What Did a Year in Space Do to Scott Kelly?
One year ago, NASA embarked on its very own astronaut twin experiment. Scott Kelly shot up to the International Space Station while his identical-except-for-the-mustache twin, retired astronaut Mike Kelly, stayed firmly planted on Earth.
Now on March 1, after 340 days in orbit, Kelly-the-spacebound is coming home. Riding inside the snug Soyuz back with him will be fellow year-in-space resident, cosmonaut Mikhail Korniyenko.
But back to the twins (sorry, Mikhail), because that’s one of the most exciting parts of this year-in-space adventure. While Kelly-the-Earthbound wasn’t spending time munching space lettuce or drinking space coffee or doing important astronaut stuff, he was collecting blood, urine, saliva, and poop—for science! At the same time, NASA has been taking samples from his identical twin. By comparing the data, scientists hope to get a better handle on what happens to human bodies in space.
One year is twice as long as the typical ISS trip—but it is how long astronauts will have to spend in interplanetary space to get to Mars and back. That’s one year for the body to slowly break down in space thanks too little gravity and too much radiation.
Some of the effects of microgravity are obvious. When bones and muscles no longer have to bear the weight of walking, they start to weaken. Bones thin, muscles atrophy. To counteract that, ISS astronauts spend an average of two hours a day exercising, strapped onto a treadmill with elastic bands or doing weight resistance training. Supplements like vitamin D also help. But still, astronauts lose on average 1.5 percent of their bone mass per month in space.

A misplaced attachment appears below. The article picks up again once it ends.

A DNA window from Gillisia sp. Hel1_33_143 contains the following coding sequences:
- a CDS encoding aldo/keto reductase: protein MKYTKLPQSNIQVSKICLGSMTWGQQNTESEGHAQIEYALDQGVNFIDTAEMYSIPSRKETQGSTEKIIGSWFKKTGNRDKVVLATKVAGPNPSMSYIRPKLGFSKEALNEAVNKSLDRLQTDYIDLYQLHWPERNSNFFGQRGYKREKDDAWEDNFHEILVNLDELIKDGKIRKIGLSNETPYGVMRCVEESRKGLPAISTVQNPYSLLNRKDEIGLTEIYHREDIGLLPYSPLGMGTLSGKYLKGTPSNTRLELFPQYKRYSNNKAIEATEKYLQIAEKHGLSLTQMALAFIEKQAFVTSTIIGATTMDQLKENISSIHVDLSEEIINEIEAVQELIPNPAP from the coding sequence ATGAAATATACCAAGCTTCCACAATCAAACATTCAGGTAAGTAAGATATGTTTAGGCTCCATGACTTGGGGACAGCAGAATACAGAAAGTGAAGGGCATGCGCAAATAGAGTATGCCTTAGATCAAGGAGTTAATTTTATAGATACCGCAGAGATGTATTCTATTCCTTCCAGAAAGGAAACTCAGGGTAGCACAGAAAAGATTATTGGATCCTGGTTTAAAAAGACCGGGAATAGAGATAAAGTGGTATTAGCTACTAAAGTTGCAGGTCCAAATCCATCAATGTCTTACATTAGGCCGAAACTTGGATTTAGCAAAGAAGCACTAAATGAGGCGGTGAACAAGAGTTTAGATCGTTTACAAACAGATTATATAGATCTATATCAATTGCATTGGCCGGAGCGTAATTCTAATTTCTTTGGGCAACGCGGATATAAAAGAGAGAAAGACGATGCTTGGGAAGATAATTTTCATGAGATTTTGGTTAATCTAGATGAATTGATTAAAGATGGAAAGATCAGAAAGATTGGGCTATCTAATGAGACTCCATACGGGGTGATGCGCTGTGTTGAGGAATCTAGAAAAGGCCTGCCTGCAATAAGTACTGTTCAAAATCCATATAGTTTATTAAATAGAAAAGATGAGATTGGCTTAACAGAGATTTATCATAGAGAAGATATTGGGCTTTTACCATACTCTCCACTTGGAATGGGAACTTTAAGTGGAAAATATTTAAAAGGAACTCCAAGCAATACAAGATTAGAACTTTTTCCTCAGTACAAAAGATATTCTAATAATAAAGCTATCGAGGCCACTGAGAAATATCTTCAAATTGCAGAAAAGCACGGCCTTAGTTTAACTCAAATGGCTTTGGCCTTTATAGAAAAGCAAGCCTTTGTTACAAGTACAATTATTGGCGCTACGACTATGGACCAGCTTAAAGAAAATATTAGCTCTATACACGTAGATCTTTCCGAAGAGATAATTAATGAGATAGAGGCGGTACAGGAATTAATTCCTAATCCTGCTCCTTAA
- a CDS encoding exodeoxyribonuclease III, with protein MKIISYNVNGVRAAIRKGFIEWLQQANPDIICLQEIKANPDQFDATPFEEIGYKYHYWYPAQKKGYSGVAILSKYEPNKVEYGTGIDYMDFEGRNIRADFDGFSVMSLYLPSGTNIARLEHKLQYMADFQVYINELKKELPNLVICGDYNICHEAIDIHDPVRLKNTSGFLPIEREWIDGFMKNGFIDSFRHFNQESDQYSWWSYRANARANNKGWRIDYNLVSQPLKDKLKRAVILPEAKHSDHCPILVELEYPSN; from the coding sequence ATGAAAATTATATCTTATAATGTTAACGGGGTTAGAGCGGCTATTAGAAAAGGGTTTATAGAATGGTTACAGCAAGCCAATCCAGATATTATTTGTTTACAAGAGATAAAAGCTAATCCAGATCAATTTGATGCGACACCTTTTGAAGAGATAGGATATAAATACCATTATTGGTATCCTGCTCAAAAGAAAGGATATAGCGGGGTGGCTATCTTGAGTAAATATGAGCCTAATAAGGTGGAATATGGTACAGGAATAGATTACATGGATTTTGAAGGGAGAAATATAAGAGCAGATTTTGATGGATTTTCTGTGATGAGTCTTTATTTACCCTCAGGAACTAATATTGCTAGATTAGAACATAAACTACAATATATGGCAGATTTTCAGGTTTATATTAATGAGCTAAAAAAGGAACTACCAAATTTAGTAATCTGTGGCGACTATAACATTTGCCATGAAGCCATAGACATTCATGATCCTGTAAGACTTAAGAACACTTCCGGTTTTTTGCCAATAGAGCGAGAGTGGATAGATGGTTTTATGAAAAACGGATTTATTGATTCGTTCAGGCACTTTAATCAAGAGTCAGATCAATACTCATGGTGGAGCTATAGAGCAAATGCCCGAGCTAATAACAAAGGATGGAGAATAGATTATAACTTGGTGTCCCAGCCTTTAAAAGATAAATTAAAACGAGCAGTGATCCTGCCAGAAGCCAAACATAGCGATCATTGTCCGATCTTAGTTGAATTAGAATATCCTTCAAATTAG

Less obvious are the effects of gravity on fluids. Yes, your internal fluids! Like your blood and urine and the all the interstitial fluid that bathes the cells of your body.
Without gravity, for example, the heart shrinks because it no longer has to work as hard to pump blood to the legs and back. It also accounts for the Charlie Brown effect, where fluids in the face make astronauts more round-cheeked than they typically are on Earth. This makes it harder to smell food, but more seriously, also harder to see. Swollen tissues in the head put pressure on the optic nerve, leading to decreased vision. To counteract some of this, NASA has a device called a chabis, basically an uncomfortable-looking pair of pants that pull fluids back down to the legs.
Cosmic radiation is another very present danger. The ISS sits low enough in Earth’s orbit that it still enjoys some protection from the Earth’s mass and magnetic field; out in space en route to Mars, radiation becomes an even more pressing problem. NASA needs to find out exactly how big of a dose of space radiation is dangerous.
When Scott Kelly touches down on Earth, most of the data collecting part of the twin study will be over. But analyzing the data will have only just begun.